Paul Volcker Proposes A New Bretton Woods System To Prevent "Frequent, Destructive" Financial CrisesSubmitted by Tyler Durden on 06/01/2014 19:32 -0400
We found it surprising that it was none other than Paul Volcker himself who, on May 21 at the annual meeting of the Bretton Woods Committee, said that "by now I think we can agree that the absence of an official, rules-based cooperatively managed, monetary system has not been a great success. In fact, international financial crises seem at least as frequent and more destructive in impeding economic stability and growth." We can, indeed, agree. However, we certainly disagree with Volcker's proposal for a solution to this far more brittle monetary system: a new Bretton Woods.
- Yellen Concerned by Housing Slowdown She Has Scant Power to Cure (BBG)
- Because snow in Q1? Citigroup’s CFO Says Trading Revenue Could Slide 25% (BBG)
- Banks Raise Caution Flag on Trading (WSJ)
- The answer is yes: Hilsenrath asks if BOJ’s Kuroda Awakening to His Limits? (WSJ)
- Google Develops Prototype Cars for Fully Autonomous Driving (WSJ)
- Amazon Expects Lengthy Hachette Dispute (WSJ)
- Tencent $1 Billion Game Shows Global Hunt for Mobile Hits (BBG)
When 2014 started, expectations were sky high and as Saxo Bank's Chief Economist Steen Jakobsen notes, policymakers and their support organisations like the OECD, the International Monetary Fund and the World Bank were all quick to call the crisis over and project a true recovery. Now just five month into the year we have seen nothing but disappointing data both relatively speaking but certainly also in absolute terms. As the following presentation outlines, Jakobsen believes we will see new low yields in this cycle this year and that 2014 will also be the year of the low in terms of: inflation expectations, wage/salary, velocity of money, loan demand, lack of reform, and innovation reforms.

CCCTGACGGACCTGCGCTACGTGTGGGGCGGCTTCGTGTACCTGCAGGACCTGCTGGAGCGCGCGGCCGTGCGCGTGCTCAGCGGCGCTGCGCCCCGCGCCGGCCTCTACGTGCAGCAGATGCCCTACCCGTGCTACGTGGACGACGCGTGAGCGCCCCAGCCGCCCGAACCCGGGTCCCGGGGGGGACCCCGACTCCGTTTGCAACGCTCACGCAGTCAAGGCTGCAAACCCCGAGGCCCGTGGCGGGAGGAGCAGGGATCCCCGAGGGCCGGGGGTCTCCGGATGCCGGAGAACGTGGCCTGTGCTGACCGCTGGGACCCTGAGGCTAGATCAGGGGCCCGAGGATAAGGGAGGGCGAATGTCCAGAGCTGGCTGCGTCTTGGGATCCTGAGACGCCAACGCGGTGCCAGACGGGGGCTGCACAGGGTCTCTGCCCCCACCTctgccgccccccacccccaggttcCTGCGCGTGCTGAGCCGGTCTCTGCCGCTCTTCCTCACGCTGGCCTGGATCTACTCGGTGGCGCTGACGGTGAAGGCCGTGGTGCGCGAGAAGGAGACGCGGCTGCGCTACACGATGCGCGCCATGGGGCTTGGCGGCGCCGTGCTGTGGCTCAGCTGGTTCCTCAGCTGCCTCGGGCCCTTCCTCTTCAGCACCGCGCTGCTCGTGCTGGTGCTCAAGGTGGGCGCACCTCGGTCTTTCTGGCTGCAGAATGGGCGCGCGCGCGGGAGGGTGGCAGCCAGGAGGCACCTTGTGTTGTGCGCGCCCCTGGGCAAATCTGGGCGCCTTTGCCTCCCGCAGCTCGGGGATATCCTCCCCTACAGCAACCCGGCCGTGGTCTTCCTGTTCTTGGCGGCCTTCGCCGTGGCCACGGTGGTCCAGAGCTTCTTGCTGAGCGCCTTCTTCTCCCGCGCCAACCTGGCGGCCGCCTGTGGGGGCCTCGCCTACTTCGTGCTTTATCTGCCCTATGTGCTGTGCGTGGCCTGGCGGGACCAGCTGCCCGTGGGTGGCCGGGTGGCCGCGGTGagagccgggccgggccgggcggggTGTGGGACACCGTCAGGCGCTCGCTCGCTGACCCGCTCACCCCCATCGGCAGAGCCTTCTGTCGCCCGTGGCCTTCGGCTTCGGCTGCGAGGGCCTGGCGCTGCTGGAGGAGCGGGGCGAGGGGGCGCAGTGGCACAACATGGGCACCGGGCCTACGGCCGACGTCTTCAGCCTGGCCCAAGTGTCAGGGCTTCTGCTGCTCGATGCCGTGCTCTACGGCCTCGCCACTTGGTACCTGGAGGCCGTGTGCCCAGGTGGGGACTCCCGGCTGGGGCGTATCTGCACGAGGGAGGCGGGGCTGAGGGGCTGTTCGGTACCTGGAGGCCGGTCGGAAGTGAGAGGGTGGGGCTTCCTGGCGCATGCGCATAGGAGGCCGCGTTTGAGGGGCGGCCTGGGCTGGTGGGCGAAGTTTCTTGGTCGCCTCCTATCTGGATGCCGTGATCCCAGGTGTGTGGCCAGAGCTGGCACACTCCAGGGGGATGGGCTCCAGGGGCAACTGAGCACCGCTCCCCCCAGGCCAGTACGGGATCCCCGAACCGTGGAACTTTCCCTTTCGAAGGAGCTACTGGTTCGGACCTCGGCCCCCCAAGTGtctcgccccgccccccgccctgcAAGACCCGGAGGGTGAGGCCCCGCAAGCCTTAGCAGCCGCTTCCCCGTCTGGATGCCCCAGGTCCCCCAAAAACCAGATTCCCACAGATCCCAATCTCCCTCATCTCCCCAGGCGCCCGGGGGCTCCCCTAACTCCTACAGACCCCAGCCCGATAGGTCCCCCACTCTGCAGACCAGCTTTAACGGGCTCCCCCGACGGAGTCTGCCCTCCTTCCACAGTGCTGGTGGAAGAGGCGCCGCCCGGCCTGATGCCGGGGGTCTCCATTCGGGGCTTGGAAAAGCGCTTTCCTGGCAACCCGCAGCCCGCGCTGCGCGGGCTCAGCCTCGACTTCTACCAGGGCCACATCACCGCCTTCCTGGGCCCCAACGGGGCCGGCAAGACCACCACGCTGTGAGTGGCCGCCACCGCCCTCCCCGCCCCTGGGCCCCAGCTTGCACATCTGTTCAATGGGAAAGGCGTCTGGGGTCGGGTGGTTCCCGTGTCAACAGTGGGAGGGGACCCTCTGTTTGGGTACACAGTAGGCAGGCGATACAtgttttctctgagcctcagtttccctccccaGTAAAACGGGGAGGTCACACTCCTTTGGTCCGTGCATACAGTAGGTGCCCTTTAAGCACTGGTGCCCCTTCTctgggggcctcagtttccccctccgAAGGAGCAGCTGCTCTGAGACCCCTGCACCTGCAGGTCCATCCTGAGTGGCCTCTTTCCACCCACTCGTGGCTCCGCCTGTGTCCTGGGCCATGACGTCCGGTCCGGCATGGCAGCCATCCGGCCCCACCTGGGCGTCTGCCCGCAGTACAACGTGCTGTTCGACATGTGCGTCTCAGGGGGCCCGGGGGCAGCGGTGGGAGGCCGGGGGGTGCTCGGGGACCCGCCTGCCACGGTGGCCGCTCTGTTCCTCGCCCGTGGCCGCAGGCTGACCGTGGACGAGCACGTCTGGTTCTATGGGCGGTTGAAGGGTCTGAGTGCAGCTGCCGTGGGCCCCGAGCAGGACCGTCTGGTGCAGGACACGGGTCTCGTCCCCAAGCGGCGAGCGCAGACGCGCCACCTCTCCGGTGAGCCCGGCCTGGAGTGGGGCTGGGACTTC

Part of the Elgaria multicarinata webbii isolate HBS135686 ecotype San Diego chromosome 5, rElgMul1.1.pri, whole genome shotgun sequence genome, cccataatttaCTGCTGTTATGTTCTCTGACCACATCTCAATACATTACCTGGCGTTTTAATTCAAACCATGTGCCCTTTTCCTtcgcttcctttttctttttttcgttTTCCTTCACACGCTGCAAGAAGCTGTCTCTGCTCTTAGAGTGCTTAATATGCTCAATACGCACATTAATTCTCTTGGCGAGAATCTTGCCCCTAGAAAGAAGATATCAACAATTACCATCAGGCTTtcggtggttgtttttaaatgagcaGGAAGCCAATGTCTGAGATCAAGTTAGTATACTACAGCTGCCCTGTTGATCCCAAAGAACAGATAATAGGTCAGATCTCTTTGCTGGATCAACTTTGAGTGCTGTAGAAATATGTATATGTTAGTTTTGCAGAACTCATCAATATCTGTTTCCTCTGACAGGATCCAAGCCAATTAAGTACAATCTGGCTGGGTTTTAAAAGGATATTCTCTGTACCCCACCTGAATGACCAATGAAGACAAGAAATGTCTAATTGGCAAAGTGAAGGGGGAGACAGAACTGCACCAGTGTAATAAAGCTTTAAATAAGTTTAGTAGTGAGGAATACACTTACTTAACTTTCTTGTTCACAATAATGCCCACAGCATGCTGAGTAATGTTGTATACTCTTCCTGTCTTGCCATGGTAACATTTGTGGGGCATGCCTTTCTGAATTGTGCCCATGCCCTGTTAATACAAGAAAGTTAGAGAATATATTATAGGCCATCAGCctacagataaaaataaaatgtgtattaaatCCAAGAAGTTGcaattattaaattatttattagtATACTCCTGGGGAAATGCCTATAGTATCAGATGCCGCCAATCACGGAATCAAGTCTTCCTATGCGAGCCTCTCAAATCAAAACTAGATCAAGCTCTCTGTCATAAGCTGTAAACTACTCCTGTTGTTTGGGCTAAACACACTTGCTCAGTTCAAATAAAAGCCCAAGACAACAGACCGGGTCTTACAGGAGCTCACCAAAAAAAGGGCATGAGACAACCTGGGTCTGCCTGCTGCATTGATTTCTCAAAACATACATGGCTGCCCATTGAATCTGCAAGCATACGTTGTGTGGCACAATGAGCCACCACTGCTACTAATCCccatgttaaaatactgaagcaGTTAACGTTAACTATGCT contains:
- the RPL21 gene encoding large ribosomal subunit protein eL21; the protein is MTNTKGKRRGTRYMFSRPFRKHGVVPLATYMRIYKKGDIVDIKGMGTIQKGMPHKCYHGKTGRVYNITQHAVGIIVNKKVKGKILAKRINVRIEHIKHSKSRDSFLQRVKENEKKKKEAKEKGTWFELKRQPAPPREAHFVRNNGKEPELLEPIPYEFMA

China and Russia signed an historic agreement in Shanghai this week - the ramifications of which have yet to be appreciated ... Reserve currency status does not last forever. Empires rise and fall. The world is constantly changing and evolving. Nothing lasts forever …
One of the most intellectually disingenuous statements made by western policymakers is that inflation is tame… nonexistent. However the actions of the World Bank this beggars belief as 'poverty' is re-defined (just like GDP) to ensure the planners can conjure hundreds of billions of dollars out of thin air without any consequences whatsoever. Zero risk.
A specter is haunting Washington, an unnerving vision of a Sino-Russian alliance wedded to an expansive symbiosis of trade and commerce across much of the Eurasian land mass - at the expense of the United States.
The US approach to the Russia/Ukraine situation reflects a serious misunderstanding of the situation. Russia has little choice but to try to raise the price of products it is selling, any way it can. It needs to cut out those who cannot afford its products, including the Ukraine. If Europe increasingly cannot afford its products, Russia needs to find customers who can afford them. There is little chance that the United States is going to be able to help Europe with its natural gas needs in any reasonable timeframe. Our best chance at keeping the global economy “working” for a little longer is to try to keep globalization working as best we can. This will likely require “making nice” to countries we are unhappy with, and putting up with what looks like aggression. Policymakers like to think that the US has more power than it really does, and like to encourage stories suggesting great power in the press. Unfortunately, these stories are not true; we need policymakers who understand our real situation
- China’s Trade Unexpectedly Rises (BBG)
- 'We're already not in Ukraine' - rebel east readies secession vote (Reuters)
- Pro-Russian Separatists in Ukraine Reject Putin's Call to Delay Vote (WSJ)
- Vietnam’s Stocks Post Biggest Loss in Decade on China Tensions (BBG)
- Hedge Funds Extend Their Slide (WSJ)
- Carney Looks to Untested Tools as House Prices Boom (BBG)
- New Draghi Era Seen on Hold at ECB as Euro Area Recovers (BBG)
- Woman With Printer Shows the Digital Ease of Bogus Cash (BBG)
- Regulators See Growing Financial Risks Outside Traditional Banks (WSJ)